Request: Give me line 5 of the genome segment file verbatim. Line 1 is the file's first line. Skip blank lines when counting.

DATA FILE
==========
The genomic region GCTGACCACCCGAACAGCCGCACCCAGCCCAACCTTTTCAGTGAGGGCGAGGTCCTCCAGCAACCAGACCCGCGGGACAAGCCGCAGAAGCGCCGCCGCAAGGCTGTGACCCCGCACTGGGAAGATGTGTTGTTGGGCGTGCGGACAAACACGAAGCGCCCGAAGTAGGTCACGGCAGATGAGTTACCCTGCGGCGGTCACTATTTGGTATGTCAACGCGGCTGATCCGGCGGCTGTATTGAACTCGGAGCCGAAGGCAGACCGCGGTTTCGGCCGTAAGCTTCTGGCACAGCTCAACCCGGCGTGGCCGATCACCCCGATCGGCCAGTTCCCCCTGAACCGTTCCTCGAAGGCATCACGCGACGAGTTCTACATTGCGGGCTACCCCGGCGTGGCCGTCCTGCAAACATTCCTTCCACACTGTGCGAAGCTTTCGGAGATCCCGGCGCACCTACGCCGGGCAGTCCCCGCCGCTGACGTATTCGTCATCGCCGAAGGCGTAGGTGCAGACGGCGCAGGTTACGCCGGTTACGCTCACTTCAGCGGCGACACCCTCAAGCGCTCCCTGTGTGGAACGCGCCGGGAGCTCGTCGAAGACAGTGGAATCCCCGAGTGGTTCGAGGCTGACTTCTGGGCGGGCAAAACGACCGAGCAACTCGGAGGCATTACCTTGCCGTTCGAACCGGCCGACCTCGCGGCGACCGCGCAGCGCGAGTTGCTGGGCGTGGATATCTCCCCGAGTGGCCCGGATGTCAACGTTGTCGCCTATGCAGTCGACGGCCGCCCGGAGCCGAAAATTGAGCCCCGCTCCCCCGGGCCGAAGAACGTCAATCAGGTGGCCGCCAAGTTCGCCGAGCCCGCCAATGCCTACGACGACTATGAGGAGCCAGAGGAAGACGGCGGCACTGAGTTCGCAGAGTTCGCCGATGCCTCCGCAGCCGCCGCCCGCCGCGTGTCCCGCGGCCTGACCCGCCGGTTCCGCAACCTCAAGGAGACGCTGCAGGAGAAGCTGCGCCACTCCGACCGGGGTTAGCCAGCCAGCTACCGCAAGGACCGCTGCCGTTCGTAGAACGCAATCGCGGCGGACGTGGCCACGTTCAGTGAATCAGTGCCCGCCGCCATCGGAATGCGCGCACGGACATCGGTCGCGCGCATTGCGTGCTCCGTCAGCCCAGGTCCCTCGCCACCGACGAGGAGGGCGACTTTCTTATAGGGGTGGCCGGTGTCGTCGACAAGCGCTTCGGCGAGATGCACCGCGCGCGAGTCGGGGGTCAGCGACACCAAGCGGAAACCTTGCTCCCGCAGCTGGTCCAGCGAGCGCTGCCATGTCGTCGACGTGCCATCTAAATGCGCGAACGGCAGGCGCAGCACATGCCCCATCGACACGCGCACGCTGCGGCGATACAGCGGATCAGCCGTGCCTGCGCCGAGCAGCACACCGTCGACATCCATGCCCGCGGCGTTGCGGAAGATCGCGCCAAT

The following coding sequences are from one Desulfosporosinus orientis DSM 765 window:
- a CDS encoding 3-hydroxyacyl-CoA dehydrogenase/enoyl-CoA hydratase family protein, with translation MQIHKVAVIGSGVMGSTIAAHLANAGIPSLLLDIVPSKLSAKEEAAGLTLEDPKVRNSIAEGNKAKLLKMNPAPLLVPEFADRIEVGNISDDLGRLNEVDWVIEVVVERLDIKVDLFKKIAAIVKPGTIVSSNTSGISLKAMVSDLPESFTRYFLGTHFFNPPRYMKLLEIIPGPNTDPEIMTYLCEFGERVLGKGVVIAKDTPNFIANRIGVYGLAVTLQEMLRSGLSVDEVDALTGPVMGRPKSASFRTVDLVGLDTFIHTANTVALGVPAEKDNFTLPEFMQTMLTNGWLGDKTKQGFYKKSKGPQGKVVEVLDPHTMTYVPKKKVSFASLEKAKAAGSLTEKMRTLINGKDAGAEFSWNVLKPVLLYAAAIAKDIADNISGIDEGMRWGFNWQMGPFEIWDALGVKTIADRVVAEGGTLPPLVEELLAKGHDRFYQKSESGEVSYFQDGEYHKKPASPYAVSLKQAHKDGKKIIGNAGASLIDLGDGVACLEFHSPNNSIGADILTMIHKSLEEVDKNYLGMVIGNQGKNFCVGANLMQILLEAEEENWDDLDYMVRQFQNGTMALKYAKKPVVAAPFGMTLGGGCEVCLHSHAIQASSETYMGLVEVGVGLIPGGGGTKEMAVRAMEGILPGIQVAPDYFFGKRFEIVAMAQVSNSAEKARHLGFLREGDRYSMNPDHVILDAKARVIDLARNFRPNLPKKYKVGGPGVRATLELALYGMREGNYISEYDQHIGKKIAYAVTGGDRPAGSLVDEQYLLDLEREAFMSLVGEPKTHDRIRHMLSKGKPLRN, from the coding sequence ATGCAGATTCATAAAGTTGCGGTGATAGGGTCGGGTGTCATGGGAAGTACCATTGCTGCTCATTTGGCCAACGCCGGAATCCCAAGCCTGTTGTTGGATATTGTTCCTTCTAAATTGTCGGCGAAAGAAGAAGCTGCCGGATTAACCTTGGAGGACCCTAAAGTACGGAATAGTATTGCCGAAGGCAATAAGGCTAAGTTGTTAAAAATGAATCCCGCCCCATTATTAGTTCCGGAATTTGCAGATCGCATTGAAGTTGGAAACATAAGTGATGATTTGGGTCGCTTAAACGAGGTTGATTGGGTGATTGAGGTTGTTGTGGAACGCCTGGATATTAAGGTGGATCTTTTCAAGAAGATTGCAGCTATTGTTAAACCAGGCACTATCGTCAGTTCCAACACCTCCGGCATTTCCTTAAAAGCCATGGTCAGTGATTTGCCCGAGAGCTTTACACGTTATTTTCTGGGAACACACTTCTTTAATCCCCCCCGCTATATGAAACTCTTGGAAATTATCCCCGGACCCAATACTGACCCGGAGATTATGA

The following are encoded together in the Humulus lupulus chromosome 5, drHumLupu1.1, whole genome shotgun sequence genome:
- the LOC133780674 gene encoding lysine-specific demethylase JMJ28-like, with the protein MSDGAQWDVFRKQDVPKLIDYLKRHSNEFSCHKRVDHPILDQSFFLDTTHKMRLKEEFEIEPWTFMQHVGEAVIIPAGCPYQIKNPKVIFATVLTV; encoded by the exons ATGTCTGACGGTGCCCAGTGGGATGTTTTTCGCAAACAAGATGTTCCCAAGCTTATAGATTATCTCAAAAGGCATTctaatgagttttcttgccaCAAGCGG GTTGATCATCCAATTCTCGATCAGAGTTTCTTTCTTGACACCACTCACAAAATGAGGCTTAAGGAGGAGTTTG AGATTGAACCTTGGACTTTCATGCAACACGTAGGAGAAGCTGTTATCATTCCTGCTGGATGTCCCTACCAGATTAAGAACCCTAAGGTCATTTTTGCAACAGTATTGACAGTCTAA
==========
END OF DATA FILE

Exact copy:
- the LOC133780674 gene encoding lysine-specific demethylase JMJ28-like, with the protein MSDGAQWDVFRKQDVPKLIDYLKRHSNEFSCHKRVDHPILDQSFFLDTTHKMRLKEEFEIEPWTFMQHVGEAVIIPAGCPYQIKNPKVIFATVLTV; encoded by the exons ATGTCTGACGGTGCCCAGTGGGATGTTTTTCGCAAACAAGATGTTCCCAAGCTTATAGATTATCTCAAAAGGCATTctaatgagttttcttgccaCAAGCGG GTTGATCATCCAATTCTCGATCAGAGTTTCTTTCTTGACACCACTCACAAAATGAGGCTTAAGGAGGAGTTTG AGATTGAACCTTGGACTTTCATGCAACACGTAGGAGAAGCTGTTATCATTCCTGCTGGATGTCCCTACCAGATTAAGAACCCTAAGGTCATTTTTGCAACAGTATTGACAGTCTAA